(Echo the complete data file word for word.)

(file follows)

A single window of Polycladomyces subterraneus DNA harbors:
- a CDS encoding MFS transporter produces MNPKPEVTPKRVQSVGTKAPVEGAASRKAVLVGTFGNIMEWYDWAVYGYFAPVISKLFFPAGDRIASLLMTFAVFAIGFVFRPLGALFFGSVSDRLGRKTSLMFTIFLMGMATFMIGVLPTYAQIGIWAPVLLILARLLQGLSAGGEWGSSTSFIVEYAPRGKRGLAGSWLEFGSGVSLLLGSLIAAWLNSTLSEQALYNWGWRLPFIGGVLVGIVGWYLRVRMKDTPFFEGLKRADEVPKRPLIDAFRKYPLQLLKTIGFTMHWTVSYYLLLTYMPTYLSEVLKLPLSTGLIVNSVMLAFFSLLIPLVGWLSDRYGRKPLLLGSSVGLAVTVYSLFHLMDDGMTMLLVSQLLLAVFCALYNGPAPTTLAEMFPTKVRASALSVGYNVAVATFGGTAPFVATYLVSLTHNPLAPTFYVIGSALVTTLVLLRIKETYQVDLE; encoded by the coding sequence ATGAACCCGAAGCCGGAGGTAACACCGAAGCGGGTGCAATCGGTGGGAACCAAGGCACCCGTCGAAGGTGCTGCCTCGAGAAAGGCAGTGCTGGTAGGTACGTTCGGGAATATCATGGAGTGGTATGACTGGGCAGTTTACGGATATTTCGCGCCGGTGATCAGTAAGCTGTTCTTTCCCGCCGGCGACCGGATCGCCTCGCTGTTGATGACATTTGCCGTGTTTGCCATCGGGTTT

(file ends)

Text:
A single window of Polycladomyces subterraneus DNA harbors:
- a CDS encoding MFS transporter produces MNPKPEVTPKRVQSVGTKAPVEGAASRKAVLVGTFGNIMEWYDWAVYGYFAPVISKLFFPAGDRIASLLMTFAVFAIGFVFRPLGALFFGSVSDRLGRKTSLMFTIFLMGMATFMIGVLPTYAQIGIWAPVLLILARLLQGLSAGGEWGSSTSFIVEYAPRGKRGLAGSWLEFGSGVSLLLGSLIAAWLNSTLSEQALYNWGWRLPFIGGVLVGIVGWYLRVRMKDTPFFEGLKRADEVPKRPLIDAFRKYPLQLLKTIGFTMHWTVSYYLLLTYMPTYLSEVLKLPLSTGLIVNSVMLAFFSLLIPLVGWLSDRYGRKPLLLGSSVGLAVTVYSLFHLMDDGMTMLLVSQLLLAVFCALYNGPAPTTLAEMFPTKVRASALSVGYNVAVATFGGTAPFVATYLVSLTHNPLAPTFYVIGSALVTTLVLLRIKETYQVDLE; encoded by the coding sequence ATGAACCCGAAGCCGGAGGTAACACCGAAGCGGGTGCAATCGGTGGGAACCAAGGCACCCGTCGAAGGTGCTGCCTCGAGAAAGGCAGTGCTGGTAGGTACGTTCGGGAATATCATGGAGTGGTATGACTGGGCAGTTTACGGATATTTCGCGCCGGTGATCAGTAAGCTGTTCTTTCCCGCCGGCGACCGGATCGCCTCGCTGTTGATGACATTTGCCGTGTTTGCCATCGGGTTT